Wed. Apr 17th, 2024

Climate activists interrupted a performance at Manhattan’s Metropolitan Opera House on Thursday evening, November 30, to call attention to the environmental degradation of Earth’s water resources. The demonstration by the New York chapter of the climate emergency group Extinction Rebellion (XR) took place during the opening night revival of Tannhäuser, an 1845 German opera by Richard Wagner that is set to run through December 23. 

The disruption to the four-and-a-half-hour production came during the second act in the middle of a performance by the protagonist Heinrich Tannhäuser, portrayed by Andreas Schager. At around 9:30 pm, as the characters began singing about a natural spring, three protesters seated in the third-level balconies on either side of the theater immediately responded by unfurling two banners that read “No Opera on a Dead Planet” and chanting that the spring had been tainted due to climate change.

“Our oceans are dying. We must end fossil fuels,” yelled one of the activists stationed in the left balcony. “There is no opera on a dead planet, no food on a dead planet, no art on a dead planet.”

“Our oceans are dying,” yelled two of the protesters stationed in one of the balconies as some crowd members booed and others applauded.

The action was immediately met with mixed reactions from operagoers, with many audience members booing the disruption while others applauded the demonstration. One attendee, a blonde woman in her 30s who did not want to be identified, told Hyperallergic that she thought the action was a “beautiful performance in itself.”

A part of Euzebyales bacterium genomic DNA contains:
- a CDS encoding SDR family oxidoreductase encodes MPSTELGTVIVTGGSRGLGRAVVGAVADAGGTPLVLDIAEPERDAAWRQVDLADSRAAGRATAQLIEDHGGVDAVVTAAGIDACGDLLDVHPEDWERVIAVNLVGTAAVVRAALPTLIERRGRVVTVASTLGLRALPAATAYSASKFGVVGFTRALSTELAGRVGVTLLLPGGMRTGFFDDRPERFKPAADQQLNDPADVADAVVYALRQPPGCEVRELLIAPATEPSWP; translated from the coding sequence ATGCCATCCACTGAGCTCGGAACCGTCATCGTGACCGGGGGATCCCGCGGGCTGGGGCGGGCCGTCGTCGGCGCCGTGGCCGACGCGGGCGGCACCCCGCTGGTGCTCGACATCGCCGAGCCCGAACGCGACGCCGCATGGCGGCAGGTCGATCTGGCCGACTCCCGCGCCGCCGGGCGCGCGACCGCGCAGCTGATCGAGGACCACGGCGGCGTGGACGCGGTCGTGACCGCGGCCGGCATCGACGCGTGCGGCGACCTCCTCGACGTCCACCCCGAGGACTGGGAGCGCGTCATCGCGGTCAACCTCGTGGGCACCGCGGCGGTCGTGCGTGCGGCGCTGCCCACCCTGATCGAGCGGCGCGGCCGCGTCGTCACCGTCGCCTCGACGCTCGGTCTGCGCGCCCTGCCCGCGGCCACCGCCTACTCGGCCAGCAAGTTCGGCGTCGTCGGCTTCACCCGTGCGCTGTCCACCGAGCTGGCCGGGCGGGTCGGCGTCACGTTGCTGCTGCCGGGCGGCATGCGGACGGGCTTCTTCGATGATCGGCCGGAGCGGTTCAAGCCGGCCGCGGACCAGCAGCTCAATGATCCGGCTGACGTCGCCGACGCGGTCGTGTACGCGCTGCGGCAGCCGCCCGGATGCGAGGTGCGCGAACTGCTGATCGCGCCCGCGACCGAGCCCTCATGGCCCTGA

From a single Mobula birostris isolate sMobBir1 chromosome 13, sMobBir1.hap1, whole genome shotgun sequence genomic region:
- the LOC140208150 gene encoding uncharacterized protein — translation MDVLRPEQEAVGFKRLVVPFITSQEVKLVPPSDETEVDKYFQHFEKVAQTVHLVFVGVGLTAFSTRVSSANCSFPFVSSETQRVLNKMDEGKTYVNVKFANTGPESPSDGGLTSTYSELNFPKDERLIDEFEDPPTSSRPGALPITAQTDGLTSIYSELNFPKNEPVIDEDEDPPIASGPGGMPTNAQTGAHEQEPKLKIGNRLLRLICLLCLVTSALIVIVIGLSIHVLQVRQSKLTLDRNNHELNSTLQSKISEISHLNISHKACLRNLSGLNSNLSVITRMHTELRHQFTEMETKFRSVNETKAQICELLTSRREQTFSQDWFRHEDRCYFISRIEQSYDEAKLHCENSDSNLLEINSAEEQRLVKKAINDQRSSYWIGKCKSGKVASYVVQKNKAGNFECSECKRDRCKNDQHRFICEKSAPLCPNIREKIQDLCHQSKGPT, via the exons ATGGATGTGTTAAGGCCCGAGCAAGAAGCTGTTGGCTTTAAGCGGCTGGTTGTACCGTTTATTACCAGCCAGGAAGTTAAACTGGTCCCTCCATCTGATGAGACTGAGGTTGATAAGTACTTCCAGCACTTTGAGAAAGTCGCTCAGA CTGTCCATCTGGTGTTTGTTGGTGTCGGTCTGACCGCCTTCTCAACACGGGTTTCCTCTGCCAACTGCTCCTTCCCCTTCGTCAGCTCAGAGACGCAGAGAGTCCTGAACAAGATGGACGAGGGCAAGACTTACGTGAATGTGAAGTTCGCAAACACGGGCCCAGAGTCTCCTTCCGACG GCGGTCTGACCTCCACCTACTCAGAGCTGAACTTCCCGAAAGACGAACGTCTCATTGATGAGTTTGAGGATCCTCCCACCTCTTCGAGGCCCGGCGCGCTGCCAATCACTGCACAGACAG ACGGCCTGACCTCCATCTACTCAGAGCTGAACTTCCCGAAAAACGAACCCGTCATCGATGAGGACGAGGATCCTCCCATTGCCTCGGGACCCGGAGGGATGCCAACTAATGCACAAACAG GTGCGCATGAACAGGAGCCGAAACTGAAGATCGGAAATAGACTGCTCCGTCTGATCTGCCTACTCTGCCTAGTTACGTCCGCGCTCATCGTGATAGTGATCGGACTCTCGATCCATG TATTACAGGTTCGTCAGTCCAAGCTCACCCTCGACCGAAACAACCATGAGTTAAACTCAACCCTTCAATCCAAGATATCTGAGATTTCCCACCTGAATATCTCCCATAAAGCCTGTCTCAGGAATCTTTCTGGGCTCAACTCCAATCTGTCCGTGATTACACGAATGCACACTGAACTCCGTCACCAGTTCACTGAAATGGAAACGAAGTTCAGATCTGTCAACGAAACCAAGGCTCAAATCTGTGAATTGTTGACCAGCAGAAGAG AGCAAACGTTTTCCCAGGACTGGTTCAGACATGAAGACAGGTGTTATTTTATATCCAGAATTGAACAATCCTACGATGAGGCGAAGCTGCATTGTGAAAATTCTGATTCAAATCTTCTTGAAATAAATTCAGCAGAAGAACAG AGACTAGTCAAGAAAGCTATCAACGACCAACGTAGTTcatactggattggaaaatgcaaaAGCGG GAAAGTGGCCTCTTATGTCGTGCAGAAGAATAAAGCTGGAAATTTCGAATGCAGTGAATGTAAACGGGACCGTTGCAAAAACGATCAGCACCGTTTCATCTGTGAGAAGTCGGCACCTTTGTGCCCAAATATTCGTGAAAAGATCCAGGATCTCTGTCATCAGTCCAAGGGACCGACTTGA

“They’re not desecrating anything. They’re not destroying anything,” she said to the agreement of another, who found the demonstration to be “a valid form of protest.” Others disagreed, with one attendee, a White middle-aged man who did not provide his name, opining that the venue was in “no way appropriate” and pointing to the work of the performers and musicians.

Crew members quickly closed the stage curtains. The performance was stalled for only several minutes before shortly resuming by 9:45 pm. Video taken from one of the balconies by Hyperallergic shows Met Opera staff forcibly escorting two of the demonstrators away.

Hyperallergic followed the activists out to the lobby, where a member of Met Opera’s security team approached during an interview with one of the protesters. The security member instructed Hyperallergic to leave the building, despite having a ticket and press pass.

Police officers arrived at the scene shortly after 10pm; no arrests had been made as of this publication. The Met Opera House has not yet responded to Hyperallergic’s immediate request for comment.

The activists were escorted out of the theater and police arrived shortly after.

One of the three protesters was John Mark Rozendaal, a New York-based classical musician. “We’re acting like insane people because the society we live in is acting insane,” Rozendaal told Hyperallergic outside the theater.

“Today’s action highlights government and corporate neglect of climate and ecological breakdown,” XR stated in a press release, adding that “this crisis is due to the failure of large institutions to recognize the severity of the situation; responsibility does not rest with individuals, but with organizations and systems.”

The action succeeds a demonstration earlier this month in which activists crashed a Christie’s auction in Midtown Manhattan. Another protest by the climate advocacy group that was planned to take place at Boston’s Isabella Stewart Gardner Museum in September led the institution to close for the day.

Hyperallergic has contacted the New York City Police Department for comment. This is a developing story and will be updated as new information becomes available.

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